5. Steer clear of products that contain Vitamin A as well as sunscreen. There is some evidence linking these products to an increase in cancer. It is suggested that when retinyl palmitate, a form of vitamin A, mingles with the sun it may speed the development of skin tumors and lesions by forming free radicals which damage your skin’s DNA. Reserve the Vitamin A for evening creams only.
6. What is in a number? SPF is a very unreliable number. Many say there isn’t much difference between an SPF 15 or 30 and that an SPF 100 is just a marketing ploy to get people to pay more for less. When I brought this question up to my dermatologist she responded by saying it isn’t very clear the difference between 15 and 100, but for someone like me, is it really worth thinking about? I need to get as much sun protection at all times as possible. Of course not everyone is in my shoes, so I always say don’t go below SPF 30 and shoot for an SPF 50, but you probably don’t need SPF 100 if you don’t have previous cases of skin cancer. In fact, I get the giggles now when I see SPF 4 Dark Tanning Oil on the shelves.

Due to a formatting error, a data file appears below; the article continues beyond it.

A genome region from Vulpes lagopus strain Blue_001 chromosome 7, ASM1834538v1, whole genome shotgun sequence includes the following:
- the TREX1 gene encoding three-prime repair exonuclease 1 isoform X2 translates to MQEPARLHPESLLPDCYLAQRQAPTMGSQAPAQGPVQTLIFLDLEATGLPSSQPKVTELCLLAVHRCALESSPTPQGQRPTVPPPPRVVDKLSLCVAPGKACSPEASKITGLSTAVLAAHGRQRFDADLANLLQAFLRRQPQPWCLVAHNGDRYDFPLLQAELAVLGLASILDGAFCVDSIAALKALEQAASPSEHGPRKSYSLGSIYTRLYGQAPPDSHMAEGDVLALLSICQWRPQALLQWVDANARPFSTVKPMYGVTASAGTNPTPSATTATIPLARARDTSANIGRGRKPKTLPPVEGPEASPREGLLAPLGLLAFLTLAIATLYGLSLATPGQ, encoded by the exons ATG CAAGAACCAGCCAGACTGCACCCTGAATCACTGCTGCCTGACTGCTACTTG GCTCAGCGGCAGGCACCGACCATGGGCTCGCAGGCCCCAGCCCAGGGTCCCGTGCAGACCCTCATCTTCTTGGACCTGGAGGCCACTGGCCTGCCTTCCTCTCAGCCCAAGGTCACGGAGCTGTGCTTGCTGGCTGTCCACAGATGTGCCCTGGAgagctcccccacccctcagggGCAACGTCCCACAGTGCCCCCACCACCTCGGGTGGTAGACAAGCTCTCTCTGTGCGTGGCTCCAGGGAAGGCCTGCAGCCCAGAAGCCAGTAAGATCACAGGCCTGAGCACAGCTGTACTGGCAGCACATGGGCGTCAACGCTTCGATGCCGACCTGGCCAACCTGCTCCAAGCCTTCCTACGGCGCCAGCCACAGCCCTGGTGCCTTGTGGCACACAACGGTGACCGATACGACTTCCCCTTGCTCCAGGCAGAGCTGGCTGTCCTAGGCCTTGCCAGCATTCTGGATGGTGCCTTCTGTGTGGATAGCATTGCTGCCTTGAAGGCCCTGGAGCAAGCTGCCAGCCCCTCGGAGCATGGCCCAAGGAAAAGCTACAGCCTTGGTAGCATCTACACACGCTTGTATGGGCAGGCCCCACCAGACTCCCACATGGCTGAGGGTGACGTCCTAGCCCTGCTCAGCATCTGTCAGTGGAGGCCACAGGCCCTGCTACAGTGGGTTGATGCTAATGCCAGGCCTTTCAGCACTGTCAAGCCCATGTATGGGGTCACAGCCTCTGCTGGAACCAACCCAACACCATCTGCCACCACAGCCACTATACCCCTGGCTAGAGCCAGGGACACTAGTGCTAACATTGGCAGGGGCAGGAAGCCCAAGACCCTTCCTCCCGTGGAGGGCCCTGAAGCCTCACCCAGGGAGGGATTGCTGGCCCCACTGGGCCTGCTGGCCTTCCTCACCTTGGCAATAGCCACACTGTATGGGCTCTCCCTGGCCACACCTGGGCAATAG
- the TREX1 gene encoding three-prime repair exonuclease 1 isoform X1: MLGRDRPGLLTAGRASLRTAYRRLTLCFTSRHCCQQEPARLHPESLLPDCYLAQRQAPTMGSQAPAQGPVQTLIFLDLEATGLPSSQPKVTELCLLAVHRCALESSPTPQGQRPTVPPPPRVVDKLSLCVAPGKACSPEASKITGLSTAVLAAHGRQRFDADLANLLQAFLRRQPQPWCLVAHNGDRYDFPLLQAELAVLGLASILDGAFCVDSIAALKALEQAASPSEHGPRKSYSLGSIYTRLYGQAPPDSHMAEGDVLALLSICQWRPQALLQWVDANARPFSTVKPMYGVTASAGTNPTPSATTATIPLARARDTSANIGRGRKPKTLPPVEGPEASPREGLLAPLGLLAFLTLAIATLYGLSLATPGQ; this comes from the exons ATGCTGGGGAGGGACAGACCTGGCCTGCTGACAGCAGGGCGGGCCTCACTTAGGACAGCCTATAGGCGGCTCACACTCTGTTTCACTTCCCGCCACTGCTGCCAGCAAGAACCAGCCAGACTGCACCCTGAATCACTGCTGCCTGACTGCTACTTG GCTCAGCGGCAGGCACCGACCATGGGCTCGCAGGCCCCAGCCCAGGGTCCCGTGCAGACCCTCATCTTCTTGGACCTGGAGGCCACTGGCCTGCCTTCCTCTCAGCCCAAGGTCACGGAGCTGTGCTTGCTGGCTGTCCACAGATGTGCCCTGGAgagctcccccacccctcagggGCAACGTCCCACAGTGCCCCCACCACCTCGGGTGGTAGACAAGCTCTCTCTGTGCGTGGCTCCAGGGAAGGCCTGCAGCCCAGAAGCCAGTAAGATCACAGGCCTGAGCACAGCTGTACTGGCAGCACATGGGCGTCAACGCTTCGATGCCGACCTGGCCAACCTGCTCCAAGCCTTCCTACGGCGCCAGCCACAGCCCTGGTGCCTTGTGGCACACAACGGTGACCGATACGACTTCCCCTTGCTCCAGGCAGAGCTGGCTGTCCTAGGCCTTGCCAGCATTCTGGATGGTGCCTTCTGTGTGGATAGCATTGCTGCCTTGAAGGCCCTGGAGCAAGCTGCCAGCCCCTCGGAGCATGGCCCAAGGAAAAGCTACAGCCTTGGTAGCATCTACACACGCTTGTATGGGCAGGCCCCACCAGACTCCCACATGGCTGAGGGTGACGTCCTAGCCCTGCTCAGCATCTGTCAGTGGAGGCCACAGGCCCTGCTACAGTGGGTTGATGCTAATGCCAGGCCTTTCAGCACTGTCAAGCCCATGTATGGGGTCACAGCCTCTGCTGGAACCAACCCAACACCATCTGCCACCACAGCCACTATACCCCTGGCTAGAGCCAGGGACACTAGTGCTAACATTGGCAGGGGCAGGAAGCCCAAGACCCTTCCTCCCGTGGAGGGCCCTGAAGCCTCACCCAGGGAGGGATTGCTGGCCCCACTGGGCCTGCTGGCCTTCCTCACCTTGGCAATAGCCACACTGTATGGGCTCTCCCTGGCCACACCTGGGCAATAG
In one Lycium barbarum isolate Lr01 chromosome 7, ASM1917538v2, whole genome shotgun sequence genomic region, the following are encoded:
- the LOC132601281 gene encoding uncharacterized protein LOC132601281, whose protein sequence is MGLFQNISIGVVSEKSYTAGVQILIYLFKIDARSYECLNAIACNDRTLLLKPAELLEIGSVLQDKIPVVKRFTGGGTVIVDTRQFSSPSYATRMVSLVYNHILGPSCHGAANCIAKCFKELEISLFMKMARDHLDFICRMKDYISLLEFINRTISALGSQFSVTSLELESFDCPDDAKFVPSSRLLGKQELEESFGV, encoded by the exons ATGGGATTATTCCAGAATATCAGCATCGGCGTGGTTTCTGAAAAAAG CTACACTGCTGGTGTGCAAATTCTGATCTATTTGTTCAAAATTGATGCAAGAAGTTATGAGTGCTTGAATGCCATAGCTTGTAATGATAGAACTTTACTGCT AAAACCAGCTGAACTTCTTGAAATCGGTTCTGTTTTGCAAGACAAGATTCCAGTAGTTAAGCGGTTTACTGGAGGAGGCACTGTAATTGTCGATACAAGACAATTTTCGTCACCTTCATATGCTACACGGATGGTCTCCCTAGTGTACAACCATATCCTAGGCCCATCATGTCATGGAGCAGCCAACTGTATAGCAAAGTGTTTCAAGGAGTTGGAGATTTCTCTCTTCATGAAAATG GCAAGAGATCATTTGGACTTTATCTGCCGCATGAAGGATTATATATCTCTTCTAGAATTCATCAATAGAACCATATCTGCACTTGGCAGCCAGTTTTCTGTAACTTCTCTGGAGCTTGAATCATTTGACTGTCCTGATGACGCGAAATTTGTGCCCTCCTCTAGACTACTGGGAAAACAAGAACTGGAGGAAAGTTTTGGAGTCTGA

7. Re-apply at least every two hours, no matter what number is on the bottle. Just because you put on a higher SPF doesn’t mean it will work longer. It just works harder for the hours it stays on.
8. Skip the spray! Always buy the rub on creams. There are so many extra chemicals in the sprays, it really isn’t worth it. Additionally, you never know that you are getting a full coverage and you typically don’t end up applying as much product as you would if it were in a cream. It is also easier to miss spots with the spray.
In summary, you are looking for a sunscreen in cream form with a SPF of 30 or higher which is made of the active ingredients Titanium Dioxide and Zinc Oxide. Then you are going to supplement the use of said sunscreen with hats, sunglasses, protective clothing, umbrellas and the ever lovely shade tree. Accessorize with a cocktail and great book and you are set for a fabulous summer of pale skin and a healthy outlook.